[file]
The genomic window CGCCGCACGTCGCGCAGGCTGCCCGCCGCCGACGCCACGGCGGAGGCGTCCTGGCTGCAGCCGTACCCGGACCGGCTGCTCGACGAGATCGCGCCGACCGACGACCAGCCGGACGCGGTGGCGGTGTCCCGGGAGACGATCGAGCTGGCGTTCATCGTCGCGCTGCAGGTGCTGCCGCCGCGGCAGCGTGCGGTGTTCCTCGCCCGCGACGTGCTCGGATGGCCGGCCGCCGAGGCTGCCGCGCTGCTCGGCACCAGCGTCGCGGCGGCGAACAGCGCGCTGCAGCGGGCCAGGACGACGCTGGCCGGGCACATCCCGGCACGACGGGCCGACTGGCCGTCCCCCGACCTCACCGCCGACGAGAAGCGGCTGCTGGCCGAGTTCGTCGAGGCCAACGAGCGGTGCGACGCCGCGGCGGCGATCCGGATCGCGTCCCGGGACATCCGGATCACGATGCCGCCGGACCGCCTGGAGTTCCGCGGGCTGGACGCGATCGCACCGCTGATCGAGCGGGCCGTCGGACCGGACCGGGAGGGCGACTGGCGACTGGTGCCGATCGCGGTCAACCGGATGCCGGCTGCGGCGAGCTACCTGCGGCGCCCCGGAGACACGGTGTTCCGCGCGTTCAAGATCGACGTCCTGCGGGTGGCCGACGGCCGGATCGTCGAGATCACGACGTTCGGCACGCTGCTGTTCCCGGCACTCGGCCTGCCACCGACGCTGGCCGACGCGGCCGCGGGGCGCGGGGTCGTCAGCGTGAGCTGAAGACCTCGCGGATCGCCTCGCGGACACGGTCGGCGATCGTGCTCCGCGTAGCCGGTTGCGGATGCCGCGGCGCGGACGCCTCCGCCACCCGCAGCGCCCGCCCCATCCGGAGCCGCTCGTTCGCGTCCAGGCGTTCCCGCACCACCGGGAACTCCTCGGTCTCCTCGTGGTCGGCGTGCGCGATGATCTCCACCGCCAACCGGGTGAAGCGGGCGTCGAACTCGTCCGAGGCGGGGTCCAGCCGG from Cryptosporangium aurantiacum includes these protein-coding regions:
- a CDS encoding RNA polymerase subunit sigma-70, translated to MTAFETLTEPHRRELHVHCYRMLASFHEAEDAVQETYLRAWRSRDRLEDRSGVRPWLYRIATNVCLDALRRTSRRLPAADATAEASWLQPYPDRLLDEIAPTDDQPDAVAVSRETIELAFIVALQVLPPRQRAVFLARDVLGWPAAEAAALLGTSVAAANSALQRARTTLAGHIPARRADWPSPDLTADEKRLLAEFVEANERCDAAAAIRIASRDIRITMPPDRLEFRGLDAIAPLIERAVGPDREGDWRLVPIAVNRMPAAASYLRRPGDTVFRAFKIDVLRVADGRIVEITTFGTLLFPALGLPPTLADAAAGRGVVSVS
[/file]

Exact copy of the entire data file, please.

The genomic window CGCCGCACGTCGCGCAGGCTGCCCGCCGCCGACGCCACGGCGGAGGCGTCCTGGCTGCAGCCGTACCCGGACCGGCTGCTCGACGAGATCGCGCCGACCGACGACCAGCCGGACGCGGTGGCGGTGTCCCGGGAGACGATCGAGCTGGCGTTCATCGTCGCGCTGCAGGTGCTGCCGCCGCGGCAGCGTGCGGTGTTCCTCGCCCGCGACGTGCTCGGATGGCCGGCCGCCGAGGCTGCCGCGCTGCTCGGCACCAGCGTCGCGGCGGCGAACAGCGCGCTGCAGCGGGCCAGGACGACGCTGGCCGGGCACATCCCGGCACGACGGGCCGACTGGCCGTCCCCCGACCTCACCGCCGACGAGAAGCGGCTGCTGGCCGAGTTCGTCGAGGCCAACGAGCGGTGCGACGCCGCGGCGGCGATCCGGATCGCGTCCCGGGACATCCGGATCACGATGCCGCCGGACCGCCTGGAGTTCCGCGGGCTGGACGCGATCGCACCGCTGATCGAGCGGGCCGTCGGACCGGACCGGGAGGGCGACTGGCGACTGGTGCCGATCGCGGTCAACCGGATGCCGGCTGCGGCGAGCTACCTGCGGCGCCCCGGAGACACGGTGTTCCGCGCGTTCAAGATCGACGTCCTGCGGGTGGCCGACGGCCGGATCGTCGAGATCACGACGTTCGGCACGCTGCTGTTCCCGGCACTCGGCCTGCCACCGACGCTGGCCGACGCGGCCGCGGGGCGCGGGGTCGTCAGCGTGAGCTGAAGACCTCGCGGATCGCCTCGCGGACACGGTCGGCGATCGTGCTCCGCGTAGCCGGTTGCGGATGCCGCGGCGCGGACGCCTCCGCCACCCGCAGCGCCCGCCCCATCCGGAGCCGCTCGTTCGCGTCCAGGCGTTCCCGCACCACCGGGAACTCCTCGGTCTCCTCGTGGTCGGCGTGCGCGATGATCTCCACCGCCAACCGGGTGAAGCGGGCGTCGAACTCGTCCGAGGCGGGGTCCAGCCGG from Cryptosporangium aurantiacum includes these protein-coding regions:
- a CDS encoding RNA polymerase subunit sigma-70, translated to MTAFETLTEPHRRELHVHCYRMLASFHEAEDAVQETYLRAWRSRDRLEDRSGVRPWLYRIATNVCLDALRRTSRRLPAADATAEASWLQPYPDRLLDEIAPTDDQPDAVAVSRETIELAFIVALQVLPPRQRAVFLARDVLGWPAAEAAALLGTSVAAANSALQRARTTLAGHIPARRADWPSPDLTADEKRLLAEFVEANERCDAAAAIRIASRDIRITMPPDRLEFRGLDAIAPLIERAVGPDREGDWRLVPIAVNRMPAAASYLRRPGDTVFRAFKIDVLRVADGRIVEITTFGTLLFPALGLPPTLADAAAGRGVVSVS